Dan beat me to the Fogo de Chao link. I love how that works with the red and green chip they give you. As long as the chip is green side up, you get never ending attention - red, and they all leave you alone.

On the other side of the coin of the waiter that can never be found is the waiter who will seemingly never leave, coming around every few minutes or so to ask “is everything alright?”

Brian Breslin 08 Feb 06

when I was in japan at some “american-style” restaurant, each table or booth had a signal button of sorts. can’t remember the name (want to say friendly’s or something), and the waitresses used little computers to enter your order (this was in 2002).

Kendall 08 Feb 06

I prefer the whistling and snapping my fingers approach… It’s oh so discreet.

Michael Nguyen 08 Feb 06

I’ve been to several korean restaurants (drop by your local korea town) that have the “attendant” light or a buzzer.

I think the buzzer is a bit tacky, but it really gets the attention of the waiter.

Jason 08 Feb 06

There’s a restaurant change here in Indiana, Pizza King, that has a little scale train that has a track that runs by each table. There’s a button/intercom system on the wall under the track that lets you page the kitchen and place your order and/or ask for refills/service.

The really cool part is that they deliver your drinks on flatbed cars that are pulled by the train itself. Really neat little experience. My kids love it! Each table also has a TV with cable and a Sony Playstation. Regretfully, most of the controllers have been trashed.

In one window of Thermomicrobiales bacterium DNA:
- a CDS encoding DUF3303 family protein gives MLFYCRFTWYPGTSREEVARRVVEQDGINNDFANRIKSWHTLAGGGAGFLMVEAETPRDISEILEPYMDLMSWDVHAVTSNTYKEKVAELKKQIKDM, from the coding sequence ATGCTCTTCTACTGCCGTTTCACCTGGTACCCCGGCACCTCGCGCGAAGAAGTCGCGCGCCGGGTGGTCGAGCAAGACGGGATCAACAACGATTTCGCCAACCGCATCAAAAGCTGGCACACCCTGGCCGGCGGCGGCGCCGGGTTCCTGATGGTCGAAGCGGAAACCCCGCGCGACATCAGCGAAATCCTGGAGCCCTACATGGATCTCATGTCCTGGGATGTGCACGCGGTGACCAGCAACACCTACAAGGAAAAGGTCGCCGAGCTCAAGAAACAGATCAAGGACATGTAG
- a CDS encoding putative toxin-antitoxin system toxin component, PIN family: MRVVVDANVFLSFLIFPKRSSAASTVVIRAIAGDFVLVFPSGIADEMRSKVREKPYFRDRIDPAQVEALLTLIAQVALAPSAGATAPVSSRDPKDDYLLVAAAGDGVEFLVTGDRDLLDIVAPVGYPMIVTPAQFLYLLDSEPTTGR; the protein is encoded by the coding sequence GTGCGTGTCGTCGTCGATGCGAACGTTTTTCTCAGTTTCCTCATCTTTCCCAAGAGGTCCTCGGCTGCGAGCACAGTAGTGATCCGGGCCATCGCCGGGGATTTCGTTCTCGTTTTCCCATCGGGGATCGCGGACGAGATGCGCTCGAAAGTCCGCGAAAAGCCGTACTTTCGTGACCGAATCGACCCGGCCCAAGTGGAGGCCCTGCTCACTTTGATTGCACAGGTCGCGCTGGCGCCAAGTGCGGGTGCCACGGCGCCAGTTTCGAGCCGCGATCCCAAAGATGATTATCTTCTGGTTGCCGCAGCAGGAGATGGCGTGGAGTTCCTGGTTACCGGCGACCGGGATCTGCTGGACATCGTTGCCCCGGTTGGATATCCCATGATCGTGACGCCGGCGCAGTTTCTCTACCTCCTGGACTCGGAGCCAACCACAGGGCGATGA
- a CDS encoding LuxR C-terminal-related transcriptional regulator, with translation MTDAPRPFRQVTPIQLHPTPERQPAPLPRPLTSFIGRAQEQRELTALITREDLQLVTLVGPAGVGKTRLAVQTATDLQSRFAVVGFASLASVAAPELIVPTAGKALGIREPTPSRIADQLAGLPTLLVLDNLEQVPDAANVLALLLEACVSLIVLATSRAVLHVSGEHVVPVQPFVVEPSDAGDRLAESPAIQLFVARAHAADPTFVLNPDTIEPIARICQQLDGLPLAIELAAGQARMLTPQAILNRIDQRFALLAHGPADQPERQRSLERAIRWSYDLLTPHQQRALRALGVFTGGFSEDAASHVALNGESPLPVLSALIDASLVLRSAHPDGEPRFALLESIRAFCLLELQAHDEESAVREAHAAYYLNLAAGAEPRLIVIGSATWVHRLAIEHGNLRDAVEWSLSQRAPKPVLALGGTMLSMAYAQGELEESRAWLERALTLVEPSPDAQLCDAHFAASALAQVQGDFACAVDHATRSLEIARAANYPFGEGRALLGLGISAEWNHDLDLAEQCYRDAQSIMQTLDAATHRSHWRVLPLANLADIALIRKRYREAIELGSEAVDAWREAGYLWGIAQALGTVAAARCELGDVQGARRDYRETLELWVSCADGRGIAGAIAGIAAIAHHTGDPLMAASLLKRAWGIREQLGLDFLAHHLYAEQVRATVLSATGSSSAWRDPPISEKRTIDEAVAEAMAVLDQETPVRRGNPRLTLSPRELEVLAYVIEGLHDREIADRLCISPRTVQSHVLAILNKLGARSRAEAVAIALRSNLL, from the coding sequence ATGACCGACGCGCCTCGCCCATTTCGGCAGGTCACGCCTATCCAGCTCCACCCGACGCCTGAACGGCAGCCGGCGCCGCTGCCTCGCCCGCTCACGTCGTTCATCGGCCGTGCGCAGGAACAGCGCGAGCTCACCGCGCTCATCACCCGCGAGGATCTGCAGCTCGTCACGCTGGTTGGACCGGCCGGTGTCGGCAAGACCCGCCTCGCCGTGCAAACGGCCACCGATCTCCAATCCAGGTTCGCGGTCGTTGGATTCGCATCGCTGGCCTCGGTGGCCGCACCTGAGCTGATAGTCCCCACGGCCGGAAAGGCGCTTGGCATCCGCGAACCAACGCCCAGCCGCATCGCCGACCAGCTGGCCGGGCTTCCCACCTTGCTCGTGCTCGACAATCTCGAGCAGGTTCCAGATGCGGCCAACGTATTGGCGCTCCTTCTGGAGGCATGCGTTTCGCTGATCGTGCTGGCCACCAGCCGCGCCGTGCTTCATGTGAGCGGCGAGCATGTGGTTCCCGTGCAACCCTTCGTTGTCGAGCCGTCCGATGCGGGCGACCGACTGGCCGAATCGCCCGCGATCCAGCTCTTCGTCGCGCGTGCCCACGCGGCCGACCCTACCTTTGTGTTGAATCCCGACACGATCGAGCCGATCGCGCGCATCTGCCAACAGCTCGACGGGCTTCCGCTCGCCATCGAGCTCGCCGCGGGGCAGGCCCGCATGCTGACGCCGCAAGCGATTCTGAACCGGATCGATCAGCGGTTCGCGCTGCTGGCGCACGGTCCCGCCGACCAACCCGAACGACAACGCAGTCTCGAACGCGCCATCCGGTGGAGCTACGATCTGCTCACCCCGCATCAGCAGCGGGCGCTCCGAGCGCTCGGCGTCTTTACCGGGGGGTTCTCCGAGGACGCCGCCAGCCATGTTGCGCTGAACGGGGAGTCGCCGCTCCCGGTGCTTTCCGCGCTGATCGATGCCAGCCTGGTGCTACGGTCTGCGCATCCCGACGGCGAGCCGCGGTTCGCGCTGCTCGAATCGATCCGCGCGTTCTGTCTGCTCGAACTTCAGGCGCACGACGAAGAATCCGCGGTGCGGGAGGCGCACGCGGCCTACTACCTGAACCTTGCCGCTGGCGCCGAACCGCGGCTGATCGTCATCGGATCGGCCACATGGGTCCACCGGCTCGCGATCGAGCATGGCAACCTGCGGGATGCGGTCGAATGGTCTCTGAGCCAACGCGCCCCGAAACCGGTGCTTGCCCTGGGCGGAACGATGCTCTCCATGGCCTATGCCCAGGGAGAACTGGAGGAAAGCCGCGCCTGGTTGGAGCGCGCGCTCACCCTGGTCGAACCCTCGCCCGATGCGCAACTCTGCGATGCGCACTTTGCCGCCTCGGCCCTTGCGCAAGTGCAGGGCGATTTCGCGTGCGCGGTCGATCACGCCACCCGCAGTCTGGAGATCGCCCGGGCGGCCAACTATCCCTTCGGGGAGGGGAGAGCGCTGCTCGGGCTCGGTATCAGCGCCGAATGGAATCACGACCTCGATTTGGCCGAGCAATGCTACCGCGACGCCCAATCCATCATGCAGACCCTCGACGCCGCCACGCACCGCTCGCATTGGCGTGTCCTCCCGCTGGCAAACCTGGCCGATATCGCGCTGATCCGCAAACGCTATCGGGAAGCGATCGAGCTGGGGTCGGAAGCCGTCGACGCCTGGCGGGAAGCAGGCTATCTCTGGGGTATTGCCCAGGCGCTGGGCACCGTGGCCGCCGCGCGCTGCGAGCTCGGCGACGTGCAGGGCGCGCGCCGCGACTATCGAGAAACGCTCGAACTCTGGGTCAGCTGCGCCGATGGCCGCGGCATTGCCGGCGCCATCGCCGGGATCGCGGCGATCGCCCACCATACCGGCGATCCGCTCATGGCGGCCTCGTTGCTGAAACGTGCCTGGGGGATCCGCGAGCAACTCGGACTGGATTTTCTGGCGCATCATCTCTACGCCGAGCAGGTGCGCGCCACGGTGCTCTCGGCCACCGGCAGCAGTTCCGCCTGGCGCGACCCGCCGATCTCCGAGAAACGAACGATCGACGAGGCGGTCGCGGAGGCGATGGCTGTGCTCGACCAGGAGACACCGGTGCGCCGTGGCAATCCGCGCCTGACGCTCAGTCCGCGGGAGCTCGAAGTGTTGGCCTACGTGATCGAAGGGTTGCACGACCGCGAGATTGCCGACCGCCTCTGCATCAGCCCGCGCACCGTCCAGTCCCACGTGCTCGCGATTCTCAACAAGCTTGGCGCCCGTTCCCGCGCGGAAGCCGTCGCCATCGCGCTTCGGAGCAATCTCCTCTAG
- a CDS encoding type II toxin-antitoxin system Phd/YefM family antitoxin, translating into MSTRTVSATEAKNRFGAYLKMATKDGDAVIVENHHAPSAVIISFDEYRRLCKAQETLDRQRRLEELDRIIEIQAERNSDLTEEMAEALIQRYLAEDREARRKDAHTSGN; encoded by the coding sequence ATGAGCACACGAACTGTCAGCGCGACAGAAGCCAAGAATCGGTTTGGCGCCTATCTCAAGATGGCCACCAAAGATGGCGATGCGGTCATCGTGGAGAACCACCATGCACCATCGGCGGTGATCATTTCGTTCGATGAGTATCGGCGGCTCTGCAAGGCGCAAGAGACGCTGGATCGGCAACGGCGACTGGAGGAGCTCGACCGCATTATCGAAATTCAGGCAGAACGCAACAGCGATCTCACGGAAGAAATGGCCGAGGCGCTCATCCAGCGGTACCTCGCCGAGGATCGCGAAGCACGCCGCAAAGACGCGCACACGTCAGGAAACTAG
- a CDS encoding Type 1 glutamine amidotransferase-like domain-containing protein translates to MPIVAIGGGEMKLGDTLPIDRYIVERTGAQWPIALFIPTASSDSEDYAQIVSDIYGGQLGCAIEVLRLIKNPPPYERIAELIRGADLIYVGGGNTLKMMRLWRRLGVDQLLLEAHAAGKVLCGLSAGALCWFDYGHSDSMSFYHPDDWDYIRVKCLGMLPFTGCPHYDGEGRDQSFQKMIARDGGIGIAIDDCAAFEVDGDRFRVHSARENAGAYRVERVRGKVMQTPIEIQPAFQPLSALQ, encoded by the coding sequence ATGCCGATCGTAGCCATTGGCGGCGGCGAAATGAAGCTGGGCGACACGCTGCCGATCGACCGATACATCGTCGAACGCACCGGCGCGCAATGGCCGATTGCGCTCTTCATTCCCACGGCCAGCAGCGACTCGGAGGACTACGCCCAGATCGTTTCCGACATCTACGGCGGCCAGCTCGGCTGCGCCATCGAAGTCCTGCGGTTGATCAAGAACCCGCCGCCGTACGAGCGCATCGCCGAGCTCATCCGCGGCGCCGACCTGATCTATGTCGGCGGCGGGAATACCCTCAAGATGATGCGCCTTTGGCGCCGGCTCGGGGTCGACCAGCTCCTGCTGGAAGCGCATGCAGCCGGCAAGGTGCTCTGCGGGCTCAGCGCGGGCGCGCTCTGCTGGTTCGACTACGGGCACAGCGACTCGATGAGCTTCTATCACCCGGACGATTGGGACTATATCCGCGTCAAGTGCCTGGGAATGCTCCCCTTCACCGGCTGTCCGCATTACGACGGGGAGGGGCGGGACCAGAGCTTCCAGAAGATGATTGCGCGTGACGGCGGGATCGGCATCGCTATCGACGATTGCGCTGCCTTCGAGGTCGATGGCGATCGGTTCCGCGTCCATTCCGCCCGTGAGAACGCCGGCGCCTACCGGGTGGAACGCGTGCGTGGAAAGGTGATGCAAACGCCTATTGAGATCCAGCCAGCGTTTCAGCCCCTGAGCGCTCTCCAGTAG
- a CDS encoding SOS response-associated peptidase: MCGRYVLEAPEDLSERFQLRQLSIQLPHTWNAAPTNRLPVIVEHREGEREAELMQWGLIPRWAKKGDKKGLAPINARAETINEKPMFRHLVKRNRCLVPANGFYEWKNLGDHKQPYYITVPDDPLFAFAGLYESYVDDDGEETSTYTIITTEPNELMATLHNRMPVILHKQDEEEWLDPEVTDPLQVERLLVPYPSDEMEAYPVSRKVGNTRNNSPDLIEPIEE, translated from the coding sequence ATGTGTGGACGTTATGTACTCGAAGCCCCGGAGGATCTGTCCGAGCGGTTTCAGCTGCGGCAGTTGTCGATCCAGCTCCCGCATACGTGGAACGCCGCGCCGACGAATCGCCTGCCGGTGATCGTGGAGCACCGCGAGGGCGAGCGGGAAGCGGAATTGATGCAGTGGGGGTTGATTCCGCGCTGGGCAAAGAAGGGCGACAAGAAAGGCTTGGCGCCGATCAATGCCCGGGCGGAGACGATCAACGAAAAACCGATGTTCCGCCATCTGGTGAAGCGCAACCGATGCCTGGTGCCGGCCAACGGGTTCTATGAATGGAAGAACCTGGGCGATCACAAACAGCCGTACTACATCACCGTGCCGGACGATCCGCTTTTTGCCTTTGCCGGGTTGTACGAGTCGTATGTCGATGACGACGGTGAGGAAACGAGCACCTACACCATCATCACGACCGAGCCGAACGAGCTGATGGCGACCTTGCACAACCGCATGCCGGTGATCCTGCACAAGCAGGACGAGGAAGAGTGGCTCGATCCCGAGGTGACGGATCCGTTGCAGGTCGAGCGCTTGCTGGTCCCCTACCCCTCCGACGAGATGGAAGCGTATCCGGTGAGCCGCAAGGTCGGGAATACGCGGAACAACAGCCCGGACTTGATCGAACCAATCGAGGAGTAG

Troy 08 Feb 06

In Kansas City, there is a railroad-themed restaurant that has a phone a every table. A greeter shows you to your table and hands you a menu. When you’re ready to order, you pick up the phone and place your order. A train brings the food to your table. If you need anything else, you just pick up the phone and request it.

This system works well because the restaurant has a small dining area. They can put more patrons in the dining room and reduce the number of servers.

Jon Maddox 08 Feb 06

Maybe think of this from the Waiters perspective because he’s 50% of this routine. Having systems like this may just overwhelm the waiter when he sees 5 flags up. Who’s is more important?

Jon 08 Feb 06

or how about the waiter just checks often. yesterday me and the girlfriend went to seasons in vancouver and they refilled our water whenever it was near or below half.
must have come by like 5 times.
great service.

Chris 08 Feb 06

The Bubba-Gump shrimp place at Fisherman’s Wharf in San Francisco does this with license plate flipper on your table. Forget what they say, but they’re two distinct colors — one for content, one demanding attention.

Ryan Schroeder 08 Feb 06